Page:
While sometimes unavoidable, anonymity in online posts should be used judiciously.
In what possible sense is anonymity "sometimes unavoidable"? One can either post using one's name or not. And what constitutes "judicious" usage of anonymity? Surely, for example, a blog like Feminist Philosophers with many pseudonymous posters operating for years under their pseudonyms--e.g., "Philodaria," "Monkey," "Magical Ersatz," "Lady Day," "Prof Manners"--are not using anonymity "judiciously" but continuously, effectively shielding themselves from being accountable for what they write. And such anonymity is clearly avoidable, as others (for example, the philosophers Anne Jacobson and Jennifer Saul) post under their own names at the very same blog.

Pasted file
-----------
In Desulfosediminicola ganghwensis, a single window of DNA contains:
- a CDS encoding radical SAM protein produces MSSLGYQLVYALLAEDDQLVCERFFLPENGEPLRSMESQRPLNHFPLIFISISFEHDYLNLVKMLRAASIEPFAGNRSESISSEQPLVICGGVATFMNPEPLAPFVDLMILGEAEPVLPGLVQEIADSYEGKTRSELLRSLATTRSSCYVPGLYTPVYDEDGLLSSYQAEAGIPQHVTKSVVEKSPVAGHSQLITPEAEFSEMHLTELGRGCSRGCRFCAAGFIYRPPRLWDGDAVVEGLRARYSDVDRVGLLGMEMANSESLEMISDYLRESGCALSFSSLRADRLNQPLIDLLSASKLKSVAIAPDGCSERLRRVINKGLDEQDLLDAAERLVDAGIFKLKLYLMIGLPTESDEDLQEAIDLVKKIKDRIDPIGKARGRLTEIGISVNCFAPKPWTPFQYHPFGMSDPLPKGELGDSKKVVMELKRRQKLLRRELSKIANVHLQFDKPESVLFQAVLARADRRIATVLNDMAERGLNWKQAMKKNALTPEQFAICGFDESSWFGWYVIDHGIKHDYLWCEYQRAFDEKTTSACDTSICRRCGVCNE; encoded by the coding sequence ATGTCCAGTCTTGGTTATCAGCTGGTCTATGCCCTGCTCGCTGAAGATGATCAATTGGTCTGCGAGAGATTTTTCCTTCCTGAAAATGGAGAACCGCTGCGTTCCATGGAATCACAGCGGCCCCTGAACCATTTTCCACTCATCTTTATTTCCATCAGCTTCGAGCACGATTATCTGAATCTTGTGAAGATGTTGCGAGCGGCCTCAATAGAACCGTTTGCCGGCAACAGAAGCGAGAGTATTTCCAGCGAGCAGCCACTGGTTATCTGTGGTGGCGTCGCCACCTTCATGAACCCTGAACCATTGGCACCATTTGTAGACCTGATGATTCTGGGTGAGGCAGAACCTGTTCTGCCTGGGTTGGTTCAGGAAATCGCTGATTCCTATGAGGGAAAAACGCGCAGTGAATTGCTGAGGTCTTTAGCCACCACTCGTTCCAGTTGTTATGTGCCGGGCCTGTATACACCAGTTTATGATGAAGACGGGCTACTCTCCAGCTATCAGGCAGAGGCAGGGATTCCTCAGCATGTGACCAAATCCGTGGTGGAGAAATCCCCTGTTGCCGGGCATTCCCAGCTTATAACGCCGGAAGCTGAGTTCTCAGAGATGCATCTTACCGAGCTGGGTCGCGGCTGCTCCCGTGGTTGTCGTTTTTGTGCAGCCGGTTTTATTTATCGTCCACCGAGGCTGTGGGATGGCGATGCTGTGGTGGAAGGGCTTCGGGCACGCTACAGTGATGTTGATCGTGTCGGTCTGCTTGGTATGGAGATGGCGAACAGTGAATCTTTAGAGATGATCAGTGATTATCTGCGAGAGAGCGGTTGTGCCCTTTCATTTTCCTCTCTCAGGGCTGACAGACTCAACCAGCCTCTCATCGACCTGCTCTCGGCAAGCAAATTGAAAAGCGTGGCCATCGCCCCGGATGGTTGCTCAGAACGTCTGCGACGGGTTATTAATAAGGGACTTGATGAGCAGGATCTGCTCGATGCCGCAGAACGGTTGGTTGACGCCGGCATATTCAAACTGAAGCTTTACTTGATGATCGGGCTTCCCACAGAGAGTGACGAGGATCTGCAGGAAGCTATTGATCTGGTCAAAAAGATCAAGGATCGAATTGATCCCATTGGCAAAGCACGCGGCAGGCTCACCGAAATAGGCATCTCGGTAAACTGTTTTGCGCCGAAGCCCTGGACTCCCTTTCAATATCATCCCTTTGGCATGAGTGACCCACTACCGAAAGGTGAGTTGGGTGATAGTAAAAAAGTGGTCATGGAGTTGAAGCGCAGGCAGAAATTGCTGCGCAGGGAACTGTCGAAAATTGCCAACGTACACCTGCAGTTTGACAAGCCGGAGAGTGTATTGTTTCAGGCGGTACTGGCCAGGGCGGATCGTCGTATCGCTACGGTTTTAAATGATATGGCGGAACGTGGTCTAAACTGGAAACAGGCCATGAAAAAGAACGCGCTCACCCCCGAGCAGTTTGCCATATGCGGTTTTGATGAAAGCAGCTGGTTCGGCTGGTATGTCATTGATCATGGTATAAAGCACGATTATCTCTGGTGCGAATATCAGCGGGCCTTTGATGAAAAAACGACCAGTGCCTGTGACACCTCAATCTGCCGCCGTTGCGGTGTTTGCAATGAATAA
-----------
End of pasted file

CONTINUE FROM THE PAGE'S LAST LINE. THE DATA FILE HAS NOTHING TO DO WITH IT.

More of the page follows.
Or what about the new StormFront for philosophers blog? The pseudonymous contributor and commentator "Criticus Ferox" is basically a NeoNazi--is it "judicious" use of anonymity for this individual to conceal his vile moral deformities by not associating them with his actual person?
And for those who take the APA Code of Conduct seriously--maybe at least its drafters (about whom more soon) if no one else--do they not have an obligation now to "out" these philosophers using anonymity unjudiciously, and thus in "violation" of the Code?
Did anyone even think about these issues before producing this document?
ANNALS OF SHAMELESS HYPOCRISY: Amy Oberlding (Oklahoma) responds to the preceding by lamenting lack of "charity," even though she misreads the preceding in a way that is transparently uncharitable as even one of her co-bloggers points out. But Prof. Oberlding's response is par for the course in philosophy cyberspace, where sanctimonious hypocrisy is the norm.